Americus Police Department close to state certification

Published 2:25 pm Monday, October 23, 2017

By Beth Alston

AMERICUS — A three-member team visited the Americus Police Department recently. They spent the first day reviewing files and talking with various personnel. The second day they were taken on a tour of the city by Americus Police Chief Mark Scott, all this in the process of obtaining state certification.
Bruce Carlisle, team leader for the State Certification Program, is the chief of police in Lavonia. The program is governed by the Georgia Association of Chiefs of Police in conjunction with the Georgia Sheriffs Association. Carlisle also serves as the chair of the State Certification Committee.
He explained what state certification is.
“It’s a progressive and time proven way of helping law enforcement agencies review and improve their overall performances,” he said. “The foundation of certification lies in the development of standards contained in a clear statement of professional objectives.”
He said that the Americus Police Department has developed those standards (numbering 129). The agency must meet those standards or they can receive a waiver if they don’t do one of the functions. For example, Carlisle said, here in Americus, the police department doesn’t hold prisoners at the department, so they can get a waiver, “and a few other minor things they’ve gotten a waiver on.”
The three-member team spent a full day going through files at the Americus Police Department to make sure they have the standards in place and have policies that meet each standard, “to say that the agency is going to comply with that standard … from this point forward.”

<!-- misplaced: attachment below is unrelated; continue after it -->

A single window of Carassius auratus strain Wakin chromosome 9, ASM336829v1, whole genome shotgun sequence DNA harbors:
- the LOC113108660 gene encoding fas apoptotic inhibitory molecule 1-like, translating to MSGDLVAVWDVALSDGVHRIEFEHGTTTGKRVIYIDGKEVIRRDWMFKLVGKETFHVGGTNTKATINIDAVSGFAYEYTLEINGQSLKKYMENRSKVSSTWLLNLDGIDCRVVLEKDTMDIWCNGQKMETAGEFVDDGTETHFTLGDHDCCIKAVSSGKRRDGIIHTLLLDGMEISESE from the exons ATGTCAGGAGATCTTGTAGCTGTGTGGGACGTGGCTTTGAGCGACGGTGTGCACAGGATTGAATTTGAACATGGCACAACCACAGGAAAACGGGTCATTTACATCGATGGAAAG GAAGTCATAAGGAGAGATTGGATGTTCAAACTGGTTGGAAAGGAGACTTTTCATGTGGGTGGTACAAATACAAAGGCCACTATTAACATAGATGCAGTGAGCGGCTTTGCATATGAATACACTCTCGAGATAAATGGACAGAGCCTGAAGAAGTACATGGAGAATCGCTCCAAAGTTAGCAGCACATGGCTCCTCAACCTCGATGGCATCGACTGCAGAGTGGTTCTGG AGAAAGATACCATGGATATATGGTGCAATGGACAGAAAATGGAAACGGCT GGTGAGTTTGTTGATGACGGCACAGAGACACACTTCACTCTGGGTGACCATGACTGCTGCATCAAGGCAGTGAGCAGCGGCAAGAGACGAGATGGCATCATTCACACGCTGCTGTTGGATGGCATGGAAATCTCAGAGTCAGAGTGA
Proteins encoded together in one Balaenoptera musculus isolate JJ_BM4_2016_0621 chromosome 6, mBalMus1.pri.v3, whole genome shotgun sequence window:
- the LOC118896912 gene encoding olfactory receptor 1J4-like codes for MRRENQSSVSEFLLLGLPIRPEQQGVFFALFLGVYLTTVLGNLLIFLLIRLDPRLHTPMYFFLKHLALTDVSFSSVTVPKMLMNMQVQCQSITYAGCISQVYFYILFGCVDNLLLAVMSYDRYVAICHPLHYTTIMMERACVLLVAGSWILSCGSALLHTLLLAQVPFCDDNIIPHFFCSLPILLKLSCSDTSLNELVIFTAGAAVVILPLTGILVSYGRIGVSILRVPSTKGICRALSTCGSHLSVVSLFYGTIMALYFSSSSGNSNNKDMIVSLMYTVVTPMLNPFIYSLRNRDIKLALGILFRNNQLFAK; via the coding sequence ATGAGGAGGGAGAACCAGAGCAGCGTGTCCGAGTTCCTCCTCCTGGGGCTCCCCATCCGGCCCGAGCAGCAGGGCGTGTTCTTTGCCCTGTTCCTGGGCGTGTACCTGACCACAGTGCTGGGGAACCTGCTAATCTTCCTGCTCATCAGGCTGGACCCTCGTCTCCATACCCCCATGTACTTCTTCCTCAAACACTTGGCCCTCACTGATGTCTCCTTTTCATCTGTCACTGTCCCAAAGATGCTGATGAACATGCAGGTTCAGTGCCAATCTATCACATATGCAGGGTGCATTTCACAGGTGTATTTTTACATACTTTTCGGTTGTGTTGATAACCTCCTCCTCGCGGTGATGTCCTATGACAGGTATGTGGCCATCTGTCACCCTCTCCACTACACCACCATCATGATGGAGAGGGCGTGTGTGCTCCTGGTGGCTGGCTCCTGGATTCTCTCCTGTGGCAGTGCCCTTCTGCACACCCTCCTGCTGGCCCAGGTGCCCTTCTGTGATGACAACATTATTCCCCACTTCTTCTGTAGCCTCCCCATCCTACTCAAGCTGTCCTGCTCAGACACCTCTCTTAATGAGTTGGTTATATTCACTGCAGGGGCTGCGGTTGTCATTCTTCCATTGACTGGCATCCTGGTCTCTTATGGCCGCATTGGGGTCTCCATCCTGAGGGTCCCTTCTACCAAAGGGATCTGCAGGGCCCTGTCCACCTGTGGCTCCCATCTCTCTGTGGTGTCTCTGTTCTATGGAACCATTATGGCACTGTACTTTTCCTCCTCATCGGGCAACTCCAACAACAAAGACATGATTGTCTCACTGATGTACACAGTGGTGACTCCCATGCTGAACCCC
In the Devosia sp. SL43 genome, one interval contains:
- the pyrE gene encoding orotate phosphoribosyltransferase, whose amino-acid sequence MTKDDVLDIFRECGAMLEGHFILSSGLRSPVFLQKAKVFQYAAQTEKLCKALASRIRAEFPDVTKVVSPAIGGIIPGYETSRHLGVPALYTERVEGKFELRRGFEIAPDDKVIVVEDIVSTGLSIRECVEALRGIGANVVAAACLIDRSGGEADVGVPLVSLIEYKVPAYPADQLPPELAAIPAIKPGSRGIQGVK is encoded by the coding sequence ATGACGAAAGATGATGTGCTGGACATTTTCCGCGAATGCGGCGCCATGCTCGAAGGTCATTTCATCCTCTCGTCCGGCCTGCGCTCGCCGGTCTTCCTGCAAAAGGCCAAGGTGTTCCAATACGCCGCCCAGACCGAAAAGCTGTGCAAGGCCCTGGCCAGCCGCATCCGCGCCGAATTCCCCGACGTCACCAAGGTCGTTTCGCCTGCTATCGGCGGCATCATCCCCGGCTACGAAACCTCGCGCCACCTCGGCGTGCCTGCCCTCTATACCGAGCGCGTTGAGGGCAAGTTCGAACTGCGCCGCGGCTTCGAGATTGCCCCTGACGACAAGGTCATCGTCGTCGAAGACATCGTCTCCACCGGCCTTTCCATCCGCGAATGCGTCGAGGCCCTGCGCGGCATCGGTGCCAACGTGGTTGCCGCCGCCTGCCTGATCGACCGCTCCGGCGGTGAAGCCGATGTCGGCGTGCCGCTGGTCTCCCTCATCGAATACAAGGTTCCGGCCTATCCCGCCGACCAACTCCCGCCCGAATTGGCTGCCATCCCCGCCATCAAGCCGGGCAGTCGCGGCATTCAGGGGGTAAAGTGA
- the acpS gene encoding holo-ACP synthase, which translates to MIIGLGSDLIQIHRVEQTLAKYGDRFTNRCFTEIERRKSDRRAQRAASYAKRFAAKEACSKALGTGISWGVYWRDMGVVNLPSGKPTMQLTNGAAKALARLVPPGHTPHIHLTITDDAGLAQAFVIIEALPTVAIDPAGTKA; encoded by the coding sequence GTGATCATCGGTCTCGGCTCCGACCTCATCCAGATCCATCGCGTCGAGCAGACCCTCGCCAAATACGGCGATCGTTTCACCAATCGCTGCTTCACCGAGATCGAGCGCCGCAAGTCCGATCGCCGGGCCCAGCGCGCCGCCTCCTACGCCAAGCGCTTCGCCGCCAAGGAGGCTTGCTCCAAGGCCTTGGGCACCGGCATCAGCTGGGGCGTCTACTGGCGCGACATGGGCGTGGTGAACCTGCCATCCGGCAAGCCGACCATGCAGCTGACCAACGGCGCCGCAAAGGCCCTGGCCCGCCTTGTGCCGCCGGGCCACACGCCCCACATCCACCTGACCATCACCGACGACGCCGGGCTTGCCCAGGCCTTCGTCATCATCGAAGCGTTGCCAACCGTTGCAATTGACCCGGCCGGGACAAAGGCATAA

Carlisle pointed out that this is the Americus Police Department’s initial certification, “so from this point forward, this is what they’re going to do.” In three years, he said, another set of assessors will come in and “make sure that for the past three years that they’ve done what they said they were going to do.”
Carlisle said it’s his understanding that the Americus Police Department will continue their professional standards and the achievement of national accreditation. “The three years will become four then,” he said.
Carlisle also explained the benefits of being a certified agency.
“It confirms that the agency practices are consistent with progressive, professional standards; greater operational and administrative effectiveness; enhanced understanding of professional policies and practices; greater public confidence in the agency; recognition in the field of outstanding achievement; greater governmental and community support.”
The State Certification Program has been around since 1990, Carlisle pointed out, and “caught a lot of traction” in about 1996.
The next step in the process is that Carlisle will make the recommendation to the Certification Committee that the Americus Police Department receive state certification.
“I have no doubts that that will be approved,” he said. Then it will go to the Joint Review Committee which will make the final determination based on his recommendation and the approval of the State Certification Committee. At that point, Americus Police Chief Mark Scott will be notified and there will be a ceremony in which the department will be presented a plaque. That could happen as early as December. Carlisle recognized Eric English as the APD’s state certification manager, for his outstanding job in the review process. He also praised the chief.
“Chief Scott’s been here a year and seven months, and it’s pretty phenomenal … usually for an established chief, it’s two years. Him coming in as a new chief and to get certified in a year and seven months is a big deal … He’s to be commended for that … They’re all to be commended. If you don’t have the buy-in from your department, you’re apt to fail. We can tell by looking at the files that we do have buy-in,” he said.
Carlisle introduced the other team members.  Jimmy Black from Jones County is an assessor. Jeremy Taylor from the Cordele Police Department is a “shadow,” and observes what the team does a couple of times before becoming an assessor.
There are over 650 law enforcement agencies in the state; of those, about 123 are state certified, according to Carlisle. There is no mandate for state certification; it’s something that agencies choose to do in order the reap the benefits.
The Americus Police Department was state certified in 2003, but lost certification in 2008, according to records found in the department’s files.